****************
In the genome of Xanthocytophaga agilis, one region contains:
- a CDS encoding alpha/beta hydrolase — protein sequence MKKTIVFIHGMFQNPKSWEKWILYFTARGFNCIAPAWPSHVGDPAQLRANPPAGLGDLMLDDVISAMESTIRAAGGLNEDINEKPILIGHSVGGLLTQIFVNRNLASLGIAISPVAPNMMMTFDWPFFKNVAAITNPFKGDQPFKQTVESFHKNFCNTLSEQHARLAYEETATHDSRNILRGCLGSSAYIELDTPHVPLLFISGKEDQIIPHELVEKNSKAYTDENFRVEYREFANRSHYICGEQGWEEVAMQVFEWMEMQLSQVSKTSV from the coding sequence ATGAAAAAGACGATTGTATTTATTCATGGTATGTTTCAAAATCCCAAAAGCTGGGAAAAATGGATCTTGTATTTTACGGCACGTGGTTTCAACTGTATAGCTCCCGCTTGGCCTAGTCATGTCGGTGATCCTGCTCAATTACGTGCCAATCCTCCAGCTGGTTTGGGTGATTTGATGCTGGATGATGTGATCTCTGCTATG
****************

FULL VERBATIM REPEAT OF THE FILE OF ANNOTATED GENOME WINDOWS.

In the genome of Xanthocytophaga agilis, one region contains:
- a CDS encoding alpha/beta hydrolase — protein sequence MKKTIVFIHGMFQNPKSWEKWILYFTARGFNCIAPAWPSHVGDPAQLRANPPAGLGDLMLDDVISAMESTIRAAGGLNEDINEKPILIGHSVGGLLTQIFVNRNLASLGIAISPVAPNMMMTFDWPFFKNVAAITNPFKGDQPFKQTVESFHKNFCNTLSEQHARLAYEETATHDSRNILRGCLGSSAYIELDTPHVPLLFISGKEDQIIPHELVEKNSKAYTDENFRVEYREFANRSHYICGEQGWEEVAMQVFEWMEMQLSQVSKTSV from the coding sequence ATGAAAAAGACGATTGTATTTATTCATGGTATGTTTCAAAATCCCAAAAGCTGGGAAAAATGGATCTTGTATTTTACGGCACGTGGTTTCAACTGTATAGCTCCCGCTTGGCCTAGTCATGTCGGTGATCCTGCTCAATTACGTGCCAATCCTCCAGCTGGTTTGGGTGATTTGATGCTGGATGATGTGATCTCTGCTATG